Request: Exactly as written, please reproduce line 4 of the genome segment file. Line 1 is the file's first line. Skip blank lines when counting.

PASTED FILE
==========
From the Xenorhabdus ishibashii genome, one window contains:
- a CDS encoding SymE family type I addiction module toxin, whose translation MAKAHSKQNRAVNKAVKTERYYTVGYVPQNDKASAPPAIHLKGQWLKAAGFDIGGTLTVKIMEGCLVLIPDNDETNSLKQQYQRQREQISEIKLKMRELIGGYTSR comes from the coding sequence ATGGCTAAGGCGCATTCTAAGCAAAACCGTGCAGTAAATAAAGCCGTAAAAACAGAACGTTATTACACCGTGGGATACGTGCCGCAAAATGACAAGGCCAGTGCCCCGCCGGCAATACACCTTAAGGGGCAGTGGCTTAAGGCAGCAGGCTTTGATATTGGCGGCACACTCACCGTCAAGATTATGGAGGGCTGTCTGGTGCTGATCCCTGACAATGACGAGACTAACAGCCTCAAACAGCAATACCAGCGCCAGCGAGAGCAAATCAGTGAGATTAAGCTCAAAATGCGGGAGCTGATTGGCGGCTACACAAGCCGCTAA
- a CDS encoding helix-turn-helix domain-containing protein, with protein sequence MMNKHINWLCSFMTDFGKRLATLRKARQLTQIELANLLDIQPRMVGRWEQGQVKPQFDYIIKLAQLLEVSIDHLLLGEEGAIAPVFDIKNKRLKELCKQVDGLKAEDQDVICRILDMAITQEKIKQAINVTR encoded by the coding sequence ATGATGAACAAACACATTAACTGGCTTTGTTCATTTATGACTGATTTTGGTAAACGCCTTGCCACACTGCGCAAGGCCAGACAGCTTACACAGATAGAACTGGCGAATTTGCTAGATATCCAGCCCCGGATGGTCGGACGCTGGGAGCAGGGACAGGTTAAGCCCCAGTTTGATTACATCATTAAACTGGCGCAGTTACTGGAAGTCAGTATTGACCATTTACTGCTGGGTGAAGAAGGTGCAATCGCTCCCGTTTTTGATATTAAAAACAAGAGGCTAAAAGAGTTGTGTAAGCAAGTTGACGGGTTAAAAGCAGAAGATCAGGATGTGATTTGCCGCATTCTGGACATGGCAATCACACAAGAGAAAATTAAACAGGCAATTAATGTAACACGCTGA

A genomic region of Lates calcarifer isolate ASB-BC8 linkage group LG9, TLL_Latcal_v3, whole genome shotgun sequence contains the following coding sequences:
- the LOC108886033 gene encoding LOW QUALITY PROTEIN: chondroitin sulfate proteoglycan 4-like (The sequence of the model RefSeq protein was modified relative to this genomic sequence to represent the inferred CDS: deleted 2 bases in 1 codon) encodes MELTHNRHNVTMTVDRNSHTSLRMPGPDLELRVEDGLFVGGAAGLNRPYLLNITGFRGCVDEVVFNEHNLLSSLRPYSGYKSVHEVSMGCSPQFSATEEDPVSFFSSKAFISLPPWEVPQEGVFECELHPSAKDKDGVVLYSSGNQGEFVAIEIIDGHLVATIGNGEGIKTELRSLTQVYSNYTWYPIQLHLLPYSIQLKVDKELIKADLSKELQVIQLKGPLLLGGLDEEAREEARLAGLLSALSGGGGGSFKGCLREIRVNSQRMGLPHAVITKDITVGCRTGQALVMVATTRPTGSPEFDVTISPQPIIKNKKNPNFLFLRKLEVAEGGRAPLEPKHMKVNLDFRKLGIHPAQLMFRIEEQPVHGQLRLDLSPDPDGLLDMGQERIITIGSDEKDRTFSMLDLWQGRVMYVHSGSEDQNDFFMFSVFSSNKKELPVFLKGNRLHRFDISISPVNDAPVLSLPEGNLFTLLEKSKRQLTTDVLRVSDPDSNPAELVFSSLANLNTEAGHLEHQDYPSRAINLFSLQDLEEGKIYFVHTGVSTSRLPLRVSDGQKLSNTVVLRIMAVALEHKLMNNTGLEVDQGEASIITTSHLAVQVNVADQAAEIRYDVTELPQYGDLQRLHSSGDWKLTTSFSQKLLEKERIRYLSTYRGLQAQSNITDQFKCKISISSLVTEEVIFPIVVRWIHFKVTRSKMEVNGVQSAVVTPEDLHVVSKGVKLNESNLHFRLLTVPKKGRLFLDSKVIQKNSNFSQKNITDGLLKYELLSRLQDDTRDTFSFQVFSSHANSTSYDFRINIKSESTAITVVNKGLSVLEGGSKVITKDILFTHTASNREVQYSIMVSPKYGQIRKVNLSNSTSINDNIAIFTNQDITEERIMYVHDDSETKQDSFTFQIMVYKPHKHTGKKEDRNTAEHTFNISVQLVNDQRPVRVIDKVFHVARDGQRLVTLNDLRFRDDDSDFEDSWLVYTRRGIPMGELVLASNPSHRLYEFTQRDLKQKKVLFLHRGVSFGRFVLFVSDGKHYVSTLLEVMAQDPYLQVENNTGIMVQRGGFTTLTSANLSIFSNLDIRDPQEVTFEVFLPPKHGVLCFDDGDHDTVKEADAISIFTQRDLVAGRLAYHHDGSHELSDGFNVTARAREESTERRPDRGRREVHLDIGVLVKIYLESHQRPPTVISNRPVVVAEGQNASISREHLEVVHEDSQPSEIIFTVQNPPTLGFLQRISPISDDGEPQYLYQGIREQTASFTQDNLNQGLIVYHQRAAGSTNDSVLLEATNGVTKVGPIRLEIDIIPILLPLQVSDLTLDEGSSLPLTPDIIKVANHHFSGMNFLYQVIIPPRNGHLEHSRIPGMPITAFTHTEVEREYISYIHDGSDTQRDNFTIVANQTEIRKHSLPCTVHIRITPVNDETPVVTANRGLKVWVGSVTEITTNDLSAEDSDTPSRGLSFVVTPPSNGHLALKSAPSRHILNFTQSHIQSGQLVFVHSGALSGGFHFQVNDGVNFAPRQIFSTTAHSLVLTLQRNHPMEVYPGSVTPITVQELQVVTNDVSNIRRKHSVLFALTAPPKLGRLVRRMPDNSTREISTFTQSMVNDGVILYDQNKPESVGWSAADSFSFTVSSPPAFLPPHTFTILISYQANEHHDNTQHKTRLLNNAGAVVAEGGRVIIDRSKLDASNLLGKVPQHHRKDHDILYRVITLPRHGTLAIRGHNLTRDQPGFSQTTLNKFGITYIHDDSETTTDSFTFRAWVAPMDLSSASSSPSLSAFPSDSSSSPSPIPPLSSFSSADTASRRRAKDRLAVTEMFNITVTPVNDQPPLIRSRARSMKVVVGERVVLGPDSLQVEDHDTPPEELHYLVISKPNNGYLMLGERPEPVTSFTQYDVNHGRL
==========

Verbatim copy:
A genomic region of Lates calcarifer isolate ASB-BC8 linkage group LG9, TLL_Latcal_v3, whole genome shotgun sequence contains the following coding sequences: